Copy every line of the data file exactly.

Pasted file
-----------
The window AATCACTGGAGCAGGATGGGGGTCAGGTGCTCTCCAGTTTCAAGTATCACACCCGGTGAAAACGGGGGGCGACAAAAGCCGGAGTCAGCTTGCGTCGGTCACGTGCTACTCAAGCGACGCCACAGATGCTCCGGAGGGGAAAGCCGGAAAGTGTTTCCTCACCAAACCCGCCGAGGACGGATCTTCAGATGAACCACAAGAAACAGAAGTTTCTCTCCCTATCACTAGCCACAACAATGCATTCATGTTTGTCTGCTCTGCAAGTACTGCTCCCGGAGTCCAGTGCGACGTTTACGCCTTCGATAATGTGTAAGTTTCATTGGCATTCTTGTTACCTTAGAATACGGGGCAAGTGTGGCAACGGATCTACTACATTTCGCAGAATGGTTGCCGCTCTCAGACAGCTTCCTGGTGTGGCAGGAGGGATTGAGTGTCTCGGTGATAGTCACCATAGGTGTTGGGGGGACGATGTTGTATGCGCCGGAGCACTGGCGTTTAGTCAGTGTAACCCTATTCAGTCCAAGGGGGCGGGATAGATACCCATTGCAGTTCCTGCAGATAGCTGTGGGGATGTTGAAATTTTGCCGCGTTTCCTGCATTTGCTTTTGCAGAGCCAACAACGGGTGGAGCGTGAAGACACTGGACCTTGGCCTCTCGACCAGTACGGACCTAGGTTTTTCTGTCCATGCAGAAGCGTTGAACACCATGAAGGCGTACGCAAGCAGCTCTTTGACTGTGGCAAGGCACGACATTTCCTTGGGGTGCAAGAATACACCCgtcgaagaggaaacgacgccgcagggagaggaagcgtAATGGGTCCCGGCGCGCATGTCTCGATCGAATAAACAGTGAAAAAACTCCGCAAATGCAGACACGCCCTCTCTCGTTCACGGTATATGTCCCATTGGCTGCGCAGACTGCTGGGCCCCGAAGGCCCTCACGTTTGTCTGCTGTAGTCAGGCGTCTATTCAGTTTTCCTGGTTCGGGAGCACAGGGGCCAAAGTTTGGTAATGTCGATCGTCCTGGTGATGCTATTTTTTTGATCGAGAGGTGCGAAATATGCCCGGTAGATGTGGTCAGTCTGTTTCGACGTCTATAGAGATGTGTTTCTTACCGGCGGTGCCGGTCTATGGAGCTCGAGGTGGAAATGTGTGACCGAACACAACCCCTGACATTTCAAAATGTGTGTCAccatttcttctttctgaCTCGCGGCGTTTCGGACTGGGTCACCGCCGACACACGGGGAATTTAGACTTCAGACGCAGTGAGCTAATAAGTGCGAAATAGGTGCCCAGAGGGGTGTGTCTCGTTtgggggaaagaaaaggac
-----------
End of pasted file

The window AATCACTGGAGCAGGATGGGGGTCAGGTGCTCTCCAGTTTCAAGTATCACACCCGGTGAAAACGGGGGGCGACAAAAGCCGGAGTCAGCTTGCGTCGGTCACGTGCTACTCAAGCGACGCCACAGATGCTCCGGAGGGGAAAGCCGGAAAGTGTTTCCTCACCAAACCCGCCGAGGACGGATCTTCAGATGAACCACAAGAAACAGAAGTTTCTCTCCCTATCACTAGCCACAACAATGCATTCATGTTTGTCTGCTCTGCAAGTACTGCTCCCGGAGTCCAGTGCGACGTTTACGCCTTCGATAATGTGTAAGTTTCATTGGCATTCTTGTTACCTTAGAATACGGGGCAAGTGTGGCAACGGATCTACTACATTTCGCAGAATGGTTGCCGCTCTCAGACAGCTTCCTGGTGTGGCAGGAGGGATTGAGTGTCTCGGTGATAGTCACCATAGGTGTTGGGGGGACGATGTTGTATGCGCCGGAGCACTGGCGTTTAGTCAGTGTAACCCTATTCAGTCCAAGGGGGCGGGATAGATACCCATTGCAGTTCCTGCAGATAGCTGTGGGGATGTTGAAATTTTGCCGCGTTTCCTGCATTTGCTTTTGCAGAGCCAACAACGGGTGGAGCGTGAAGACACTGGACCTTGGCCTCTCGACCAGTACGGACCTAGGTTTTTCTGTCCATGCAGAAGCGTTGAACACCATGAAGGCGTACGCAAGCAGCTCTTTGACTGTGGCAAGGCACGACATTTCCTTGGGGTGCAAGAATACACCCgtcgaagaggaaacgacgccgcagggagaggaagcgtAATGGGTCCCGGCGCGCATGTCTCGATCGAATAAACAGTGAAAAAACTCCGCAAATGCAGACACGCCCTCTCTCGTTCACGGTATATGTCCCATTGGCTGCGCAGACTGCTGGGCCCCGAAGGCCCTCACGTTTGTCTGCTGTAGTCAGGCGTCTATTCAGTTTTCCTGGTTCGGGAGCACAGGGGCCAAAGTTTGGTAATGTCGATCGTCCTGGTGATGCTATTTTTTTGATCGAGAGGTGCGAAATATGCCCGGTAGATGTGGTCAGTCTGTTTCGACGTCTATAGAGATGTGTTTCTTACCGGCGGTGCCGGTCTATGGAGCTCGAGGTGGAAATGTGTGACCGAACACAACCCCTGACATTTCAAAATGTGTGTCAccatttcttctttctgaCTCGCGGCGTTTCGGACTGGGTCACCGCCGACACACGGGGAATTTAGACTTCAGACGCAGTGAGCTAATAAGTGCGAAATAGGTGCCCAGAGGGGTGTGTCTCGTTtgggggaaagaaaaggac